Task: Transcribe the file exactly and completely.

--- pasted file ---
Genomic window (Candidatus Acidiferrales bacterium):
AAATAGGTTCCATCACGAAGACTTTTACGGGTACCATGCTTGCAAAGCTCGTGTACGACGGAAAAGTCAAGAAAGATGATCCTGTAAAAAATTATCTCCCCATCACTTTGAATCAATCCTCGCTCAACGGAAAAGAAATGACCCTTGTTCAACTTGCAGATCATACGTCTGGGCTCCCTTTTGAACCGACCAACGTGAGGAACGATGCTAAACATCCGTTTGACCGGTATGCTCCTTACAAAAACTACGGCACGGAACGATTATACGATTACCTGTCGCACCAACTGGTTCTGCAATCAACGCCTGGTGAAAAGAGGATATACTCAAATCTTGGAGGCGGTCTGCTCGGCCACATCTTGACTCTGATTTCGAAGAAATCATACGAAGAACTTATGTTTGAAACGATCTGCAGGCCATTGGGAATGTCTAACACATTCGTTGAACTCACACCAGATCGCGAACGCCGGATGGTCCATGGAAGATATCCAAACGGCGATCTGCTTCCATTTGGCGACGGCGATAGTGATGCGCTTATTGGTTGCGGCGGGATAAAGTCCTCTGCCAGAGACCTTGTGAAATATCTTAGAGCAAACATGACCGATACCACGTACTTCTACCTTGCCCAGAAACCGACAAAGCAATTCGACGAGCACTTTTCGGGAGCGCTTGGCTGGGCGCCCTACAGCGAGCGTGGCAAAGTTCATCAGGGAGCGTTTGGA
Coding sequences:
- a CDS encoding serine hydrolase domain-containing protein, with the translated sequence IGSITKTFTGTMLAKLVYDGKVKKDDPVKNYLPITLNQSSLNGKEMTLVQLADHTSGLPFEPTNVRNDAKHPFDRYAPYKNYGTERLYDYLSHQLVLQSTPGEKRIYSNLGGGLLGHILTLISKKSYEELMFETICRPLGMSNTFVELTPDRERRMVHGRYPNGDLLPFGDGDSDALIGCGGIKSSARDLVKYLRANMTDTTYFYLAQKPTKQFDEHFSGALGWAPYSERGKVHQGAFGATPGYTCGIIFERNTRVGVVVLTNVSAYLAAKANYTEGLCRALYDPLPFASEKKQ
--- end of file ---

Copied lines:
Genomic window (Candidatus Acidiferrales bacterium):
AAATAGGTTCCATCACGAAGACTTTTACGGGTACCATGCTTGCAAAGCTCGTGTACGACGGAAAAGTCAAGAAAGATGATCCTGTAAAAAATTATCTCCCCATCACTTTGAATCAATCCTCGCTCAACGGAAAAGAAATGACCCTTGTTCAACTTGCAGATCATACGTCTGGGCTCCCTTTTGAACCGACCAACGTGAGGAACGATGCTAAACATCCGTTTGACCGGTATGCTCCTTACAAAAACTACGGCACGGAACGATTATACGATTACCTGTCGCACCAACTGGTTCTGCAATCAACGCCTGGTGAAAAGAGGATATACTCAAATCTTGGAGGCGGTCTGCTCGGCCACATCTTGACTCTGATTTCGAAGAAATCATACGAAGAACTTATGTTTGAAACGATCTGCAGGCCATTGGGAATGTCTAACACATTCGTTGAACTCACACCAGATCGCGAACGCCGGATGGTCCATGGAAGATATCCAAACGGCGATCTGCTTCCATTTGGCGACGGCGATAGTGATGCGCTTATTGGTTGCGGCGGGATAAAGTCCTCTGCCAGAGACCTTGTGAAATATCTTAGAGCAAACATGACCGATACCACGTACTTCTACCTTGCCCAGAAACCGACAAAGCAATTCGACGAGCACTTTTCGGGAGCGCTTGGCTGGGCGCCCTACAGCGAGCGTGGCAAAGTTCATCAGGGAGCGTTTGGA
Coding sequences:
- a CDS encoding serine hydrolase domain-containing protein, with the translated sequence IGSITKTFTGTMLAKLVYDGKVKKDDPVKNYLPITLNQSSLNGKEMTLVQLADHTSGLPFEPTNVRNDAKHPFDRYAPYKNYGTERLYDYLSHQLVLQSTPGEKRIYSNLGGGLLGHILTLISKKSYEELMFETICRPLGMSNTFVELTPDRERRMVHGRYPNGDLLPFGDGDSDALIGCGGIKSSARDLVKYLRANMTDTTYFYLAQKPTKQFDEHFSGALGWAPYSERGKVHQGAFGATPGYTCGIIFERNTRVGVVVLTNVSAYLAAKANYTEGLCRALYDPLPFASEKKQ